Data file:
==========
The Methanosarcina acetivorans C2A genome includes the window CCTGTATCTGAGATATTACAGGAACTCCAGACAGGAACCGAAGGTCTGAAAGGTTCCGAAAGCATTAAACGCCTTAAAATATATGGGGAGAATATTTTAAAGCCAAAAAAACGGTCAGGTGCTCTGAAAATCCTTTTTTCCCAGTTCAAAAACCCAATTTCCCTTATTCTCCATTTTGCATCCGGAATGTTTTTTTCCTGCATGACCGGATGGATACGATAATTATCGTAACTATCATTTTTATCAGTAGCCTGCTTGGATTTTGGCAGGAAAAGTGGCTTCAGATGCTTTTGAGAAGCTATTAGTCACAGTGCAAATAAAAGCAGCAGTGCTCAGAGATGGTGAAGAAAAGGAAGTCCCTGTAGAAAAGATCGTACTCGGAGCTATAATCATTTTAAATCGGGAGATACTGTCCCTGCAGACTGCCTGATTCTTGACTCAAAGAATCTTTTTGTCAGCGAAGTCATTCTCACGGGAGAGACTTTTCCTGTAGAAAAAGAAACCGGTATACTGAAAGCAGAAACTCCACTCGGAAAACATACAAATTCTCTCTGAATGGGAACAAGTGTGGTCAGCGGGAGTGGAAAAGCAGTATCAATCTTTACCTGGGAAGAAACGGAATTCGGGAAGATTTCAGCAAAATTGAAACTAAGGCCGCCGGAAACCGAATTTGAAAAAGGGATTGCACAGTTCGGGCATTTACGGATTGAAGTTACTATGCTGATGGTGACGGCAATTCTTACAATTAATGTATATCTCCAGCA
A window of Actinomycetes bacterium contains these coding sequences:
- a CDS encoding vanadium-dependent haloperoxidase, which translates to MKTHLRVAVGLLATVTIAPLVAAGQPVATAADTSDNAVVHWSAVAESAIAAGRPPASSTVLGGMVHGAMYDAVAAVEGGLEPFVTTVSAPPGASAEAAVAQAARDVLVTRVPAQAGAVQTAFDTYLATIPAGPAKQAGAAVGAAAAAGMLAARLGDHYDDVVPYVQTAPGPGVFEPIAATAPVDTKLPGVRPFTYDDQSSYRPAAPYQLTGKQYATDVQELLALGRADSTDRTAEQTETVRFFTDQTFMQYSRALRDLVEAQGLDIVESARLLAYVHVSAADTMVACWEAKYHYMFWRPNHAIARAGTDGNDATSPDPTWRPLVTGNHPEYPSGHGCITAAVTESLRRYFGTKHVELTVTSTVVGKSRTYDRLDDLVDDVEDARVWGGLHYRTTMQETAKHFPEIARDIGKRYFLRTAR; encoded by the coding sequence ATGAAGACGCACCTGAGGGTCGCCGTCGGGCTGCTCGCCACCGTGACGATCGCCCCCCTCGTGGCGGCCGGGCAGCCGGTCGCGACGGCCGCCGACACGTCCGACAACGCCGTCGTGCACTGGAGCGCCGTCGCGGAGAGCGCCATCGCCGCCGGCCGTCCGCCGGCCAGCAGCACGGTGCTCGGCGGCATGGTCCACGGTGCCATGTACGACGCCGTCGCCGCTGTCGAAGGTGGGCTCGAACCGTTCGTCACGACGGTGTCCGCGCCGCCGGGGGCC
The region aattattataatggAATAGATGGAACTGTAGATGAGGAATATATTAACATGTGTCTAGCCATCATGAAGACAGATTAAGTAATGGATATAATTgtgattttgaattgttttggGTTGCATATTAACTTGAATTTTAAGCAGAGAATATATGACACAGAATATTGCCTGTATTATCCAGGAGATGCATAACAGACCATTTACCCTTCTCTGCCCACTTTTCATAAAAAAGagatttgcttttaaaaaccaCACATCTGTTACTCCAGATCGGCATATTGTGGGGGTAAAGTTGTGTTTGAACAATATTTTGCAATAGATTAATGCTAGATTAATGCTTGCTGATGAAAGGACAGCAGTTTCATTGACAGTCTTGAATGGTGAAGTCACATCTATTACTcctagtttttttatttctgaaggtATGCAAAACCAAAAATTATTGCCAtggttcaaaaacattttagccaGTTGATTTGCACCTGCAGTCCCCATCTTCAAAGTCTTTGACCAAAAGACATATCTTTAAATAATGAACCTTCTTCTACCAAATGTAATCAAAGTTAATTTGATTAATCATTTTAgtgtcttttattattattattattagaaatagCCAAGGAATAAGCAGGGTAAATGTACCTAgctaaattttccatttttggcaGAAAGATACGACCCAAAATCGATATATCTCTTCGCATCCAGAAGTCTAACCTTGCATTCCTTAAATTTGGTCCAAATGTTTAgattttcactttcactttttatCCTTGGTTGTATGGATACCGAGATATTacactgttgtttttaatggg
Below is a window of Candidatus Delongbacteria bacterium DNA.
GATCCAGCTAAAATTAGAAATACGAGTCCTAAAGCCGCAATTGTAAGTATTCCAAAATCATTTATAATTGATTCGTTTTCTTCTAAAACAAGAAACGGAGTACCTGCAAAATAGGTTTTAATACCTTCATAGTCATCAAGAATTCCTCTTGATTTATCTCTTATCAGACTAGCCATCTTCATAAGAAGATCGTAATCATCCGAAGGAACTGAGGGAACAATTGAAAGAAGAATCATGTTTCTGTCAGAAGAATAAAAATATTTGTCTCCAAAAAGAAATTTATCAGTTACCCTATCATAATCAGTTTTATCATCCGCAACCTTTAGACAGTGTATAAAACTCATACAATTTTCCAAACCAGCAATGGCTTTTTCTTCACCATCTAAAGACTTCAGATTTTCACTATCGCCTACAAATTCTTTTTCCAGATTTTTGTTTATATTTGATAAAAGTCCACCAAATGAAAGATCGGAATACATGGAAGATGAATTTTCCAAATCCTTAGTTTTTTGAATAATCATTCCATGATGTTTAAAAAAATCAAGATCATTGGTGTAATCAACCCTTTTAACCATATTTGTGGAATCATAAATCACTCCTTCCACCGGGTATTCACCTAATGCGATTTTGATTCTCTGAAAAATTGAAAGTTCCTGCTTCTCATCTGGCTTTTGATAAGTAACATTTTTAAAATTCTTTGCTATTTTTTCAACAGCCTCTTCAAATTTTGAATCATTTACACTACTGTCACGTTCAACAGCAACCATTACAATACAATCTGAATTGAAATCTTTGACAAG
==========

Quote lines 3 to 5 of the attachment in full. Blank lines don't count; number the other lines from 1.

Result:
- a CDS encoding vanadium-dependent haloperoxidase, which translates to MKTHLRVAVGLLATVTIAPLVAAGQPVATAADTSDNAVVHWSAVAESAIAAGRPPASSTVLGGMVHGAMYDAVAAVEGGLEPFVTTVSAPPGASAEAAVAQAARDVLVTRVPAQAGAVQTAFDTYLATIPAGPAKQAGAAVGAAAAAGMLAARLGDHYDDVVPYVQTAPGPGVFEPIAATAPVDTKLPGVRPFTYDDQSSYRPAAPYQLTGKQYATDVQELLALGRADSTDRTAEQTETVRFFTDQTFMQYSRALRDLVEAQGLDIVESARLLAYVHVSAADTMVACWEAKYHYMFWRPNHAIARAGTDGNDATSPDPTWRPLVTGNHPEYPSGHGCITAAVTESLRRYFGTKHVELTVTSTVVGKSRTYDRLDDLVDDVEDARVWGGLHYRTTMQETAKHFPEIARDIGKRYFLRTAR; encoded by the coding sequence ATGAAGACGCACCTGAGGGTCGCCGTCGGGCTGCTCGCCACCGTGACGATCGCCCCCCTCGTGGCGGCCGGGCAGCCGGTCGCGACGGCCGCCGACACGTCCGACAACGCCGTCGTGCACTGGAGCGCCGTCGCGGAGAGCGCCATCGCCGCCGGCCGTCCGCCGGCCAGCAGCACGGTGCTCGGCGGCATGGTCCACGGTGCCATGTACGACGCCGTCGCCGCTGTCGAAGGTGGGCTCGAACCGTTCGTCACGACGGTGTCCGCGCCGCCGGGGGCC
The region aattattataatggAATAGATGGAACTGTAGATGAGGAATATATTAACATGTGTCTAGCCATCATGAAGACAGATTAAGTAATGGATATAATTgtgattttgaattgttttggGTTGCATATTAACTTGAATTTTAAGCAGAGAATATATGACACAGAATATTGCCTGTATTATCCAGGAGATGCATAACAGACCATTTACCCTTCTCTGCCCACTTTTCATAAAAAAGagatttgcttttaaaaaccaCACATCTGTTACTCCAGATCGGCATATTGTGGGGGTAAAGTTGTGTTTGAACAATATTTTGCAATAGATTAATGCTAGATTAATGCTTGCTGATGAAAGGACAGCAGTTTCATTGACAGTCTTGAATGGTGAAGTCACATCTATTACTcctagtttttttatttctgaaggtATGCAAAACCAAAAATTATTGCCAtggttcaaaaacattttagccaGTTGATTTGCACCTGCAGTCCCCATCTTCAAAGTCTTTGACCAAAAGACATATCTTTAAATAATGAACCTTCTTCTACCAAATGTAATCAAAGTTAATTTGATTAATCATTTTAgtgtcttttattattattattattagaaatagCCAAGGAATAAGCAGGGTAAATGTACCTAgctaaattttccatttttggcaGAAAGATACGACCCAAAATCGATATATCTCTTCGCATCCAGAAGTCTAACCTTGCATTCCTTAAATTTGGTCCAAATGTTTAgattttcactttcactttttatCCTTGGTTGTATGGATACCGAGATATTacactgttgtttttaatggg
Below is a window of Candidatus Delongbacteria bacterium DNA.